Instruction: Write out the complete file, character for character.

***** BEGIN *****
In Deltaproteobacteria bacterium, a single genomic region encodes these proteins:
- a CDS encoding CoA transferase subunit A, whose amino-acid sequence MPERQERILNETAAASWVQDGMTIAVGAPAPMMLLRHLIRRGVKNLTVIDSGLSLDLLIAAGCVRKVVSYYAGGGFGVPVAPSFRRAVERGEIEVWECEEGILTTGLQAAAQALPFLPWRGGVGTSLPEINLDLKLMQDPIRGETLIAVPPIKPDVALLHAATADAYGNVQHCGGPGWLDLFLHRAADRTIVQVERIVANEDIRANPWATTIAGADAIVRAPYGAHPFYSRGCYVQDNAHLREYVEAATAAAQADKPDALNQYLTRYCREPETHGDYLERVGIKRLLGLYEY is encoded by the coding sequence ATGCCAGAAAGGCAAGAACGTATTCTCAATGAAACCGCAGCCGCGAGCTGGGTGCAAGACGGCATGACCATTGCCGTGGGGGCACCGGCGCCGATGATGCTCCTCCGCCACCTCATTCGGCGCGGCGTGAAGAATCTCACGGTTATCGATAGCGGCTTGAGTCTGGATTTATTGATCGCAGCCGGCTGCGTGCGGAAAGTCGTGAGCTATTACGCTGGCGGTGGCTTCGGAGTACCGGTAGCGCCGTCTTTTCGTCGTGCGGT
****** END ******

In Deltaproteobacteria bacterium, a single genomic region encodes these proteins:
- a CDS encoding CoA transferase subunit A, whose amino-acid sequence MPERQERILNETAAASWVQDGMTIAVGAPAPMMLLRHLIRRGVKNLTVIDSGLSLDLLIAAGCVRKVVSYYAGGGFGVPVAPSFRRAVERGEIEVWECEEGILTTGLQAAAQALPFLPWRGGVGTSLPEINLDLKLMQDPIRGETLIAVPPIKPDVALLHAATADAYGNVQHCGGPGWLDLFLHRAADRTIVQVERIVANEDIRANPWATTIAGADAIVRAPYGAHPFYSRGCYVQDNAHLREYVEAATAAAQADKPDALNQYLTRYCREPETHGDYLERVGIKRLLGLYEY is encoded by the coding sequence ATGCCAGAAAGGCAAGAACGTATTCTCAATGAAACCGCAGCCGCGAGCTGGGTGCAAGACGGCATGACCATTGCCGTGGGGGCACCGGCGCCGATGATGCTCCTCCGCCACCTCATTCGGCGCGGCGTGAAGAATCTCACGGTTATCGATAGCGGCTTGAGTCTGGATTTATTGATCGCAGCCGGCTGCGTGCGGAAAGTCGTGAGCTATTACGCTGGCGGTGGCTTCGGAGTACCGGTAGCGCCGTCTTTTCGTCGTGCGGT